The instances of France and Islamic civilizations are quoted as a proof that not always does industrialization appeals the ruling elites and masses alike. France, it is argued, did without the industrialization to achieve a nation state and Islam is also self-sufficient is replaces the nationalist paradigm, whereby Islamic states align themselves to the religious agenda rather than fluid geographic realities. Gellner also devised a typology for nationalism and divided the nations into three distinct types. These were:
Classical Western Liberal
Having a close look at the unified Italy under Cavour, it can be stated that Italy represented the Classical Western Liberal nationalist culture whereby the liberalist ideas were forcefully pushed by Cavour. This was to the advantage of both the privileged as well as the dis-privileged classes.
The theoretical frameworks presented by Gellner depict that there were other than nationalist reasons that formed the basis of nationalism in late half of nineteenth century in the Europe. There was a resistance to the imperialism and people were getting averse to the idea of being ruled by other imperial ethnicities. Thus, the typology developed by Gellner, though does not strictly places Italy or Germany in one or another type of nation type, there are cues regarding Italy being the classical Western liberal nation under Cavour.
Other researchers have also tried to elaborate how nationalism firmed its roots in privileged and non-privileged classes alike. With millions from the commoner to the best of elitist minds, nationalism did provide an answer to the individual and collectivist agendas of nineteenth century Europe. Eric Habsbawm is also amongst such researchers that described the phenomenon of nationalism and how existing states and dynasties disintegrated to form new nations and nationalities.
Habsbawm identified two main aspects that gave rise to the nation states and the strong success that the idea of being separated as nations within a regions got hold of in the nineteenth century Europe. These two main elements of nationalism as identified by Habsbawm were:
Form of group identification
Governments, and how they used nationalist agendas to strengthen their control in specific regions[footnoteRef:10] [10: Hobsbawm, Eric J. Nations and nationalism since 1780: Programme, myth, reality. (Cambridge University Press, 2012).]
The aspect of 'proto nationalism' has been significantly described by Habsbawm and the author describes how people at grass roots affiliate with each other. The two levels of proto nationalism that have been identified by Habsbawm are:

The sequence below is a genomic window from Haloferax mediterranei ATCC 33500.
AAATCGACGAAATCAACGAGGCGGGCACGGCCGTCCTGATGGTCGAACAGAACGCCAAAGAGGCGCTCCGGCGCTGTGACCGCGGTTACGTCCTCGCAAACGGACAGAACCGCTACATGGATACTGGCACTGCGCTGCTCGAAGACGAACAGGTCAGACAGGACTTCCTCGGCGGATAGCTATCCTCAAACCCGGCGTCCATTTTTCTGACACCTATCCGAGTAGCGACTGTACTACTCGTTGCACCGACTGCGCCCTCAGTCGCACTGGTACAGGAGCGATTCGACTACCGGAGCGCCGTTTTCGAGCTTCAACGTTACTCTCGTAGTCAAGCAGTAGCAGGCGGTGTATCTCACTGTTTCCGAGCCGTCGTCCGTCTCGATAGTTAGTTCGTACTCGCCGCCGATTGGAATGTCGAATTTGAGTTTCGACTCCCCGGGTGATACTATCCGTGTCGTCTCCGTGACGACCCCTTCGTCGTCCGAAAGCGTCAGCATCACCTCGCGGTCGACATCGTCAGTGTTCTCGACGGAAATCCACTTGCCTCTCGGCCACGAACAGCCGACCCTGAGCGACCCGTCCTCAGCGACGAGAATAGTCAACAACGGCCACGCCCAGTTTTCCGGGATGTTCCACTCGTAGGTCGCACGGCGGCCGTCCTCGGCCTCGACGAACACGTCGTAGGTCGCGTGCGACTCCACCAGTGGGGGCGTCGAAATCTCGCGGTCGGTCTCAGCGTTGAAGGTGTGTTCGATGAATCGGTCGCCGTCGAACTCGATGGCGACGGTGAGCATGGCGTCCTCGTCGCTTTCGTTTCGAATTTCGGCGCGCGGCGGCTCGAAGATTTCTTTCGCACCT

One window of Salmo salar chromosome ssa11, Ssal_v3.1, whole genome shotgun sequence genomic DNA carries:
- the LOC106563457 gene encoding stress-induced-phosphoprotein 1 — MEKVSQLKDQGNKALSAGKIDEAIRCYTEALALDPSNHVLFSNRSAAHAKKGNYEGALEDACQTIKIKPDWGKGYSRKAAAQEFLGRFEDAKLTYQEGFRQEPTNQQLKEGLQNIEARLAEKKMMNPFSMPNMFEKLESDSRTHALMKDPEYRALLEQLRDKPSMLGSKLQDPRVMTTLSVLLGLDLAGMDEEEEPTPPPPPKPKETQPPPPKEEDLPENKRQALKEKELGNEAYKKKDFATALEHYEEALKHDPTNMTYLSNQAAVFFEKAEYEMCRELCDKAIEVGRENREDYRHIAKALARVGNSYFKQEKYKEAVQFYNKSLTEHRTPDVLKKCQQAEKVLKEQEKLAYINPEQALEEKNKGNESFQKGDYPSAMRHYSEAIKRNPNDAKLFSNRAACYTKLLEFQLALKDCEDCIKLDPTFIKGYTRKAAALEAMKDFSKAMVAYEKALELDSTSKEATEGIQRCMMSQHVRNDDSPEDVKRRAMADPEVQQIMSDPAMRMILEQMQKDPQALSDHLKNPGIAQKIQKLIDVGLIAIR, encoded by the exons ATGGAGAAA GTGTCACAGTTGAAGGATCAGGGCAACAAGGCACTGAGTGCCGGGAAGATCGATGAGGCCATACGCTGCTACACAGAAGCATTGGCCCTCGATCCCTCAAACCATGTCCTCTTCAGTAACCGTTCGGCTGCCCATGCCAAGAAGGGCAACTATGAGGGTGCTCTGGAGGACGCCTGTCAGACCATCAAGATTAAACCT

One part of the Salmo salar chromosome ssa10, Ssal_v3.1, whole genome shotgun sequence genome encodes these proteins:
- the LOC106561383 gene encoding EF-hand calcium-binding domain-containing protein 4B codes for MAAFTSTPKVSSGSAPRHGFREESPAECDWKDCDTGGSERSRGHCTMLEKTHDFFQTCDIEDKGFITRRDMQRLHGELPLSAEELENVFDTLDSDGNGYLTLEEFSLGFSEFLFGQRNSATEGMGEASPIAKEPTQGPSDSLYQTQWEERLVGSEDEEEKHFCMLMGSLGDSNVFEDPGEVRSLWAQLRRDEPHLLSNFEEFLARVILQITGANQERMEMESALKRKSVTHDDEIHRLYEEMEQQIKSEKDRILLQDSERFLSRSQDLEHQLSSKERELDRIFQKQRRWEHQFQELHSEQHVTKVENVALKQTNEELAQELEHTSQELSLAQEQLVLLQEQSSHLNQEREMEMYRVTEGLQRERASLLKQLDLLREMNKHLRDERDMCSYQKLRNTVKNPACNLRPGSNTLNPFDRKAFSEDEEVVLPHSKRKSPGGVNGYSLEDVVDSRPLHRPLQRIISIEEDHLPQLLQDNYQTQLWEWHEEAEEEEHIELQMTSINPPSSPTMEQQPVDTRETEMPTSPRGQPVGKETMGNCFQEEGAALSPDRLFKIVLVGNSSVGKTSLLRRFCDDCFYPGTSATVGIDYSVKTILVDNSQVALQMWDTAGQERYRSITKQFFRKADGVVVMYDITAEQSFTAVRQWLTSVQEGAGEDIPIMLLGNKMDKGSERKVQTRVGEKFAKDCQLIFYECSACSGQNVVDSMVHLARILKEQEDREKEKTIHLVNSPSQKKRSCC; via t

The supra local bonds are defined as those bonds that are cross beyond most of the aspects of peoples' lives and involve families, groups, socially construed groups, and towns. The other bond that people form and affiliate accordingly is the political bonds. The state institutions and the state bodies are included in this bond. Habsbawm defined language as the most compelling bond only after that people are conjoined in form of a nation state.
Ethnicity and religion are two other elements of group identification that people have in common. In context of Italian unification by Cavour, it is evident that despite being unified, Italy did not speak Italian as the language of all. People used to speak different languages and with different dialects, it was not until the television's widespread presence that Italian became the common language of Italian states, although it was official since the unification days.[footnoteRef:11] [11: Ibid. ]
The large part of argument drawn by Habsbawmis that popular proto-nationalism was not the basis of nationalism that drove Italy and Germany into unification. In fact the author is more inclined to believe that it was the political bond that influenced more the masses as well as the elites. But the inspiration of political affiliation and political leaning was also acquired from the modern states of England, France, and Spain whereby according to Habsbawm, the political link was also limited to the elites. The masses did not feel much connected to the political setup, the institutions that…[continue]
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From a Piedmontese expansionist Cavour became a politician whose actions were concentrated on the Unification (Davis, 2000). Unlike Garibaldi and Mazzini, Cavour's actions towards militia were minor and towards ideology there were none, for the ideas of Unification and nationalism were foreign and ridiculous to him. He even had a conflict with Mazzini: they both disliked each other and did not try to understand the other's position. He stood in